of the people of Zimbabwe, who voted overwhelmingly for change in March.

Instead, a statement issued by the SADC executive secretary, Tomaz Salamao
,as reported in the state newspaper, The Herald, suggests that the regional
body is keen to do what is convenient and expedient for itself and the
authorities in Harare regardless of whether or not this serves the interests
of the people of Zimbabwe.

"The SADC was asked to rule and SADC took a decision and that's the position
of SADC. Now, it is up to the parties to implement," said Salamao.

It is not surprising that this sounds like a take-it-or-leave-it proposition
considering that the regional leaders endorsed a hare-brained proposal they
would never implement in their own countries - that a ministerial portfolio
be headed by two people. They recommended the appointment of two ministers
of Home Affairs, one from the ZANU-PF camp and a counterpart from the MDC.

Salamao conveniently neglected to explain the rationale behind SADC's
ambivalent approach wh-en a fairer and more decisive solution would have
been to award the portfolio to the party that won in March and has
persistently complained about police brutality against its leaders and

No sane Zimbabwean who has been appalled by the pitting of defenceless
citizens against the full might of the state in the past wants ZANU-PF near
any ministerial portfolio that it can abuse in this manner again.

If ZANU-PF had nothing to fear and hide, ceding security ministries would
have been an opportunity to exonerate itself and to prove its commitment to
the unity implied in the so-called government of national unity advocated by
the African Union.

The SADC summit's stance shows that it regards the apprehensions of the
guilty within ZANU-PF as legitimate concerns, over which the people of
Zimbabwe must be forced through this questionable mediation process to bend
over backwards to indulge the party under whose stewardship unspeakable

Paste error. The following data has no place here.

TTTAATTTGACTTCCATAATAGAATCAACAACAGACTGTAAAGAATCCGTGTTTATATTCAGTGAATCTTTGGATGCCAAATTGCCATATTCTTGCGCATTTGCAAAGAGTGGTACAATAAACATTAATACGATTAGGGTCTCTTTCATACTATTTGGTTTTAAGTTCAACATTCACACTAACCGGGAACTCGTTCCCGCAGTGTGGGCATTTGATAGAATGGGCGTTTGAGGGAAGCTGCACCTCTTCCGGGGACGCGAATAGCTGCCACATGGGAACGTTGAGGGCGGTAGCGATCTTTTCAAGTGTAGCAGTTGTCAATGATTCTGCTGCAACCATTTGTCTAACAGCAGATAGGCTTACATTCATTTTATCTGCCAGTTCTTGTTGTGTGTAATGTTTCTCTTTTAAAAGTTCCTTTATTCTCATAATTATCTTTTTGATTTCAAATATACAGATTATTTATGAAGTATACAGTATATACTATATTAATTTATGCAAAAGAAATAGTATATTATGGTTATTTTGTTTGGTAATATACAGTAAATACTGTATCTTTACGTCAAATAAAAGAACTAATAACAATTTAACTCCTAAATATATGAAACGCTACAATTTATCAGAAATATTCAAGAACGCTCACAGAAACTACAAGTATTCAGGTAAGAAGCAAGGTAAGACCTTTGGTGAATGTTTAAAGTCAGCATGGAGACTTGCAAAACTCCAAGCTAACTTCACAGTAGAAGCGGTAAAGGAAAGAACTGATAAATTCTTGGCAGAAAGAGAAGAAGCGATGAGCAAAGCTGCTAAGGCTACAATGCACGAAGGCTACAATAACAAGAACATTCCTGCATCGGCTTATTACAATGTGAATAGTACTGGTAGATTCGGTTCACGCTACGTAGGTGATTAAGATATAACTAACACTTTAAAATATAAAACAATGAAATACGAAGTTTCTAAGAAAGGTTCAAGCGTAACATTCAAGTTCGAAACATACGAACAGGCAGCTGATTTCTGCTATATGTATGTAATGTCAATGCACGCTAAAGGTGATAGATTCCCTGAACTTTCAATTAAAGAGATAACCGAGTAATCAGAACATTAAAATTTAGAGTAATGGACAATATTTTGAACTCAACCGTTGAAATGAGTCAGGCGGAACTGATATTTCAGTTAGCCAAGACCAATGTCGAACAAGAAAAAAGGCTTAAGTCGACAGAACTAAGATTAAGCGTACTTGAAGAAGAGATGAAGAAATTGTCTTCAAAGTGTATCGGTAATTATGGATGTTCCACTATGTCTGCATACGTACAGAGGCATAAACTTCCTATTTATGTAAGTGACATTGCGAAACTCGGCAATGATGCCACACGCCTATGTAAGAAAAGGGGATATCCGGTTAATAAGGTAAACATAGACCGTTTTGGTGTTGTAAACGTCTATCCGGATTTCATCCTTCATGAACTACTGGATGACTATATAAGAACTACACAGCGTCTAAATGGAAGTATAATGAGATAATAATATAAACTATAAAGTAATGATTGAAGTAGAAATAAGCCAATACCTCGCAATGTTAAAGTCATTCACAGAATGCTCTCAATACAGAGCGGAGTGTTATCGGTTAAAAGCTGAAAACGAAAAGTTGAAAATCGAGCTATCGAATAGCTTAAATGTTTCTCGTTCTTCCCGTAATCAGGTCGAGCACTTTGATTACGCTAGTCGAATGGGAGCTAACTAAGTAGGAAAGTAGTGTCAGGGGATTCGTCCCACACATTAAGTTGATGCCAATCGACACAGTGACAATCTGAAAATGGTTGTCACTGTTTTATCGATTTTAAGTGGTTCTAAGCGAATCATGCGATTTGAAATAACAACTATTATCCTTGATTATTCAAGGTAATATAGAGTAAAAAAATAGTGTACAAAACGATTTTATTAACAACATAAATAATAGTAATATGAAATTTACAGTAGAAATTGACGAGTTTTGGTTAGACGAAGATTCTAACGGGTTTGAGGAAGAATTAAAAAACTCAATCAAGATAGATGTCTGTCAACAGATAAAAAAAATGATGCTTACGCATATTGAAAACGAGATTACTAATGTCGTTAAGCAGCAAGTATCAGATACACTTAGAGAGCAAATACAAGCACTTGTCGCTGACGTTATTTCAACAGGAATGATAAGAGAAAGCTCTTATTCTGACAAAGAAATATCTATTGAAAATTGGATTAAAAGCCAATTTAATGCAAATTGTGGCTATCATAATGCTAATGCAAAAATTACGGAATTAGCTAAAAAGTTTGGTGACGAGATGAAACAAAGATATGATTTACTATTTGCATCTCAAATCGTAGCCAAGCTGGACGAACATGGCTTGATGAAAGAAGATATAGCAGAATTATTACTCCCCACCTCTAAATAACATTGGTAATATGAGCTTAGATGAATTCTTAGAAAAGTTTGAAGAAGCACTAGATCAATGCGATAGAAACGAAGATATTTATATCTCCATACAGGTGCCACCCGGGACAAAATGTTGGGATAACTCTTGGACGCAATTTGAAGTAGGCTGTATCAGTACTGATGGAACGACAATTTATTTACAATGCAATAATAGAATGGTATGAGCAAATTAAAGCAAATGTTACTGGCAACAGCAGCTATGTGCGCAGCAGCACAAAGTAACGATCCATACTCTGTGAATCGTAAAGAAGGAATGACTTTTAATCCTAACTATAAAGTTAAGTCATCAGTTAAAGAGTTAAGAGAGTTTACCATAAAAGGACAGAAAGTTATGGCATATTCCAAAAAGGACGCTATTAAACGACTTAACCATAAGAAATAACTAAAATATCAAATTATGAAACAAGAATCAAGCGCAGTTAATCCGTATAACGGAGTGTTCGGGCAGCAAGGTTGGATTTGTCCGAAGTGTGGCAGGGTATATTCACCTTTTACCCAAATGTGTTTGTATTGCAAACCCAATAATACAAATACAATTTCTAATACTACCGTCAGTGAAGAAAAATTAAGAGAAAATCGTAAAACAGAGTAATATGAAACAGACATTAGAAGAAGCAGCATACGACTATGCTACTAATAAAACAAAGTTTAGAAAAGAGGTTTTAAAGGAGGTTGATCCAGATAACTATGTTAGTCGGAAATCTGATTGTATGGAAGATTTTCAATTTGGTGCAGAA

horrors were perpetrated against the populace.

It is widely acknowledged that the Zimb-abwean police fo-rce has been
acc-used of political bias, dereliction of duty, various forms of brutality
and selective interpretation and enforcement of the law.

It is bad enough that throughout the period when una-rmed Zimbabw-eans were
battered, abducted, tortured, arbitrarily arrested and killed, SADC
maintained a deafening sil-ence.

It is preposterous that the same regional bloc that did nothing when
opposition politicians and civil society leaders were battered in March last
year and did not say a word when the Zimb-abwean Police Co-mmissioner
General and other service chiefs ma-de menacing th-reats about their
unpreparedness to salute MDC leader Morgan Tsvangirai as head of state, now
wants to impose this ridiculous and impractical arrangement.

SADC is not only splitting hairs on this matter, it is also evading its duty
and sowing seeds of discord where it is supposed to be promoting unity.

It wants there to exist a section of the police force in Zimbabwe that
salutes the old guard and maintains the status quo in terms of abuses and
selective interpretation and enfo-rcement of the law.

SADC's willingness to endorse the creation of parallel entities within one
ministry for the sole purpose of shielding a party that has much to answer
for is reminiscent of the setting up of Bantustans and homelands in
apart-heid South Africa.

The hype from the apartheid regime was that blacks were happy to run their
own affairs when the real objective of having these parallel sham
administrations was to perpetuate an oppressive system.

It is a cruel irony that a similar attempt to deceive has been made by SADC
under the chairmanship of South Africa.

By swallowing propaganda about the opposition training militias, SADC has
betrayed its readiness to perpetuate ZANU-PF tyranny within a so-called
unity government.

The bloc's stance amounts to tacit endorsement of the existence of parallel
entities within the government, with President Robert Mugabe evidently being
head of state for his party rather than as a national leader serving all